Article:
The mentor relationship is increasingly being seen as an important ingredient in career development, particularly for women managers and professionals. This study examined sex differences and cross-sex effects of the mentor-protege relationship. Data were collected, using questionnaires, from 81 male and 13 female mentors in high technology firms. Both sex and cross-sex effects were observed. Psychosocial functions were more prevalent when women were involved as either mentors or proteges and most prevalent in pairs of women.
This article examines the relationship between gender, forms of employment and dimensions of precarious employment inCanada, using data from the Labour Force Survey and the General Social Survey. Full-time permanent wage work decreased for both women and men between 1989 and 2001, but women remain more likely to be employed in part-time and temporary wage work as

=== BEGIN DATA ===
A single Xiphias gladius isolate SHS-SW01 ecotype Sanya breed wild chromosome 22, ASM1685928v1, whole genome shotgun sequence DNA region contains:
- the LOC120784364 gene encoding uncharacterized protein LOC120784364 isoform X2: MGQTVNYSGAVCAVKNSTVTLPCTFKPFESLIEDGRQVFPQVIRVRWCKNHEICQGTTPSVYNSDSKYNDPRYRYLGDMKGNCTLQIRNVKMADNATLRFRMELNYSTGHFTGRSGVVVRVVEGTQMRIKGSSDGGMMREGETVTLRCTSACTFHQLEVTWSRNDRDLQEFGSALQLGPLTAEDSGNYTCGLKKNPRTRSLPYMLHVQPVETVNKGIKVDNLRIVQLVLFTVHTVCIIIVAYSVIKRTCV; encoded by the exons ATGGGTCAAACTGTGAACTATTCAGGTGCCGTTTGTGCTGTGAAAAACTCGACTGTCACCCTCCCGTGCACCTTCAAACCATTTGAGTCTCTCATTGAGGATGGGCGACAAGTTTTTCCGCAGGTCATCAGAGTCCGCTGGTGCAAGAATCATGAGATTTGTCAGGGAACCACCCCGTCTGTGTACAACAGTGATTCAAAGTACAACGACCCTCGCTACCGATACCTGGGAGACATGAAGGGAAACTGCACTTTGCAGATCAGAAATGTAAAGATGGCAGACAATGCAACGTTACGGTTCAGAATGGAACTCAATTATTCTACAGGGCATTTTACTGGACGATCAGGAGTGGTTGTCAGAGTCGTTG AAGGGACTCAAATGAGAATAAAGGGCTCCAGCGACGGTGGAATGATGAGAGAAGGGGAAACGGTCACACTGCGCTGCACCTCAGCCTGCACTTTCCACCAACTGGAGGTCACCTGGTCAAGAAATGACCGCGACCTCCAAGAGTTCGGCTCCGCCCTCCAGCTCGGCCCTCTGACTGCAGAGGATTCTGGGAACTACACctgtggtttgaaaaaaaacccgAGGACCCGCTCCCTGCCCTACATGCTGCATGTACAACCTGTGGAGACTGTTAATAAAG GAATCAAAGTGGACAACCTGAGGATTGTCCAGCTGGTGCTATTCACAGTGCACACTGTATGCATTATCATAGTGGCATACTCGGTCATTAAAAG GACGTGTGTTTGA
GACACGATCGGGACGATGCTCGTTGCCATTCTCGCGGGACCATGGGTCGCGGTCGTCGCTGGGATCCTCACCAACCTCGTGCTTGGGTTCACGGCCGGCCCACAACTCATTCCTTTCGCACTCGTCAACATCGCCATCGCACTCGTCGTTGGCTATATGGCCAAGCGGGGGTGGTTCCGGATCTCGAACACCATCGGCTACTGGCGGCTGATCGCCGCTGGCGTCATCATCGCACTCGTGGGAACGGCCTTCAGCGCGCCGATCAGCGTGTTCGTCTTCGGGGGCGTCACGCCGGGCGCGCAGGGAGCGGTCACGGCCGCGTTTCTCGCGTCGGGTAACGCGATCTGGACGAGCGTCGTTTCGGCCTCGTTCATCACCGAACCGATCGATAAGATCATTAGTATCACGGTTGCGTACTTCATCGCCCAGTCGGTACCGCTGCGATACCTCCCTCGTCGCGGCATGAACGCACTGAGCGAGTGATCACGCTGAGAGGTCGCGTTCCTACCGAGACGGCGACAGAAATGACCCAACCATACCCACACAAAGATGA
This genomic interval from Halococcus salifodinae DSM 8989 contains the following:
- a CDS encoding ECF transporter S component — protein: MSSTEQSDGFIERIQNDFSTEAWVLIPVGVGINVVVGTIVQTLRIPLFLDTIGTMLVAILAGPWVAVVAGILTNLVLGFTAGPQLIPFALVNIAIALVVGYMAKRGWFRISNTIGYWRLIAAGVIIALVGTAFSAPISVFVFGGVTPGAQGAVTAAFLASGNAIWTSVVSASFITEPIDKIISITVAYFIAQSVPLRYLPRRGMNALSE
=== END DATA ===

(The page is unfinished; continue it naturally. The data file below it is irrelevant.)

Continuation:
compared to men. Layering forms of wage work with indicators of regulatory protection, control and income results in a continuum
with full-time permanent employees as the least precarious followed by full-time temporary, part-time permanent and then
part-time temporary employees as the most precarious. The continuum is gendered through both inequalities between full-time permanent women and men and convergence in precariousness among part-time and temporary women and men. These findings reflect a feminization of employment norms characterized by both continuity and change in the social relations of gender.